- pluck the string(s) with a plectrum. The point or the side (i.e. rounded string(s) malta sui tasto will yield a timbre that is very mellow, rich in odd-
edge) of the plectrum may be used at the discretion of the mandolinist. numbered harmonics.

- pluck the string(s) with the right-hand index finger (or thumb). The pad or o -----A - in tremolo only, a smooth transition of plucking position (as indicated). The
the tip of the finger may be used at the discretion of the mandolinist. dotted line defines the moment in time when the transition begins; precise
details of execution are otherwise left to the discretion of the mandolinist.
Note: The specified plucking material is employed until the other is called
for. STRUMMING THE STRINGS BEHIND THE NUT OR BEHIND THE BRIDGE
The mandolinist should seriously consider the possibility of holding the plectrum, for the - strum the strings behind the nut, and strum the strings behind the bridge,
entire duration of the piece, between the thumb and the middle finger of the right hand, respectively. In both cases, all eight strings are to be strummed, and should
since the right-hand index finger is used consistently as a sound-generator or -modifier in be permitted to ring on unimpeded. The direction and speed of arpeggiation,
its own right.
x::: as well as the plucking position, are always indicated in conjunction with
these symbols. Note that for strumming behind the nut, plucking-position
TREMOLO instructions are always, mutatis mutandis, relative to the nut, instead of to
the bridge as previously defined.

t - a tremolo (successive up- and down-strokes) is to be executed very quickly or as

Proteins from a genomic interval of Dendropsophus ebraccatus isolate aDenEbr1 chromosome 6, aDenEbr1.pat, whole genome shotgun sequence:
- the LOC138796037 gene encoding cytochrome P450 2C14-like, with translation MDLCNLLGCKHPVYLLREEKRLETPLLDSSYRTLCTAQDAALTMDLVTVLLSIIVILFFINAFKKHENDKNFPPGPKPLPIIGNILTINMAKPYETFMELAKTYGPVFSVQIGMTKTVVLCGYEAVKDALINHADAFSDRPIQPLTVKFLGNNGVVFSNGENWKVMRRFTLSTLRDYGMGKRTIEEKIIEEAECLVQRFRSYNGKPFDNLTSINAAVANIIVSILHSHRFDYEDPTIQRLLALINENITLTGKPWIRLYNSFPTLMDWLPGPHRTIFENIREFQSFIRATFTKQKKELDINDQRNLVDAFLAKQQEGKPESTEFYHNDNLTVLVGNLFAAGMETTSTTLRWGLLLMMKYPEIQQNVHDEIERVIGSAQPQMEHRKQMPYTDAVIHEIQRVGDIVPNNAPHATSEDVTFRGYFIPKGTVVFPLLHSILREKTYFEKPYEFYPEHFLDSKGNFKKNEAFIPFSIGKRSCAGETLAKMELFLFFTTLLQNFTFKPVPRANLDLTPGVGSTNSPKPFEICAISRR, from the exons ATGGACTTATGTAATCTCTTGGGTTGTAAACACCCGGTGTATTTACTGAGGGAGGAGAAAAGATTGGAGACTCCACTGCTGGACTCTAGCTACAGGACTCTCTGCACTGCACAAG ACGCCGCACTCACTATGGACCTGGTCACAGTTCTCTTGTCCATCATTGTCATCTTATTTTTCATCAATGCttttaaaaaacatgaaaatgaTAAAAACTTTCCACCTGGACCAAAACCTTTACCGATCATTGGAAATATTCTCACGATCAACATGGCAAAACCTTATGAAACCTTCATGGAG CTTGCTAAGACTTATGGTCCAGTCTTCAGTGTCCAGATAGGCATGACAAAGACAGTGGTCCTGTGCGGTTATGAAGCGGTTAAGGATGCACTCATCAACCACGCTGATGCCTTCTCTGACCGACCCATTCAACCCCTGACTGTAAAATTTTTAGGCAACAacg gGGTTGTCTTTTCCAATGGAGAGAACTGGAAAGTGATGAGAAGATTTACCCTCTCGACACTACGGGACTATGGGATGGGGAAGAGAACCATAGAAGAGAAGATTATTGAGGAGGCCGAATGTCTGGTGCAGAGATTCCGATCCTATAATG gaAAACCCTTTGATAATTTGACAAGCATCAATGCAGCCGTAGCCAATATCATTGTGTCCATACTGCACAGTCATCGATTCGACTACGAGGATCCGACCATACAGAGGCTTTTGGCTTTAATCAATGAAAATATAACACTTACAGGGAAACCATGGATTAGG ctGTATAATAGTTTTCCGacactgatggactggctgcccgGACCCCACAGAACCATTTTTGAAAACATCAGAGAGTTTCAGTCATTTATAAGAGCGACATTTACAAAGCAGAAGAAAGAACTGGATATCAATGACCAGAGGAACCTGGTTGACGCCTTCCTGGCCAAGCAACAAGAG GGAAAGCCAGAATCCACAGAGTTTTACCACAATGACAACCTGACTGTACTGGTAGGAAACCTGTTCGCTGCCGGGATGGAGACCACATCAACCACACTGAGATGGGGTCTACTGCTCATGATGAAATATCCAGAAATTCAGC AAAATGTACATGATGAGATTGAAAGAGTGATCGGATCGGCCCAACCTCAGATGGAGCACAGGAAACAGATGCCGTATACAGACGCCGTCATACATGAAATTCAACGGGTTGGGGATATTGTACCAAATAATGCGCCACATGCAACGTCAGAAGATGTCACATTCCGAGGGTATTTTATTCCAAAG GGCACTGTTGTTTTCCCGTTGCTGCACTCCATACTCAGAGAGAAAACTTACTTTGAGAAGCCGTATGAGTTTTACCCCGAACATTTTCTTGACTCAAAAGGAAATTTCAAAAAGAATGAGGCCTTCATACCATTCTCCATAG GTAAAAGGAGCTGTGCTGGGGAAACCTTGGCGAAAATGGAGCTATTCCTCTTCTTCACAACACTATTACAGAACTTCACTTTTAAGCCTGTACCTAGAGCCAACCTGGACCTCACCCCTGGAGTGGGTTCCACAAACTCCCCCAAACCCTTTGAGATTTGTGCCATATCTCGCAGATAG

quickly as possible (tastefully, according to the musical context). TRILLS
- tremolo for only part of the given duration, allowing the string(s) to ring on for the
L
+-r~ - trill with the left-hand fingers after plucking the primary note (the

* remainder of the note. (The precise duration of the tremolo action is left to the
interpretation of the mandolinist.)

When playing tremoli with a plectrum, the side (i.e. rounded edge) of the plectrum may
be used in soft dynamic levels to impart a more gentle, slightly fuzzier quality than is
(e) secondary note being indicated with a small notehead in parentheses). The
speed of the trilling motion is suggested by the frequency of the triangular
waveform contour. Articulation (either legato or hammer/pull-off) is always
indicated in conjunction with these symbols.
usually obtained by using the plectrum's point.
PITCH-BENDING AND VIBRATO TECHNIQUES
Furthermore, in tremolo, a diminuendo to very low dynamic levels may be achieved by
gradually rotating the flat face of the plectrum through 90 relative to the length of the
0 Two types of pitch-bend and vibrato are employed in Solar Dust: Orbits and Spirals.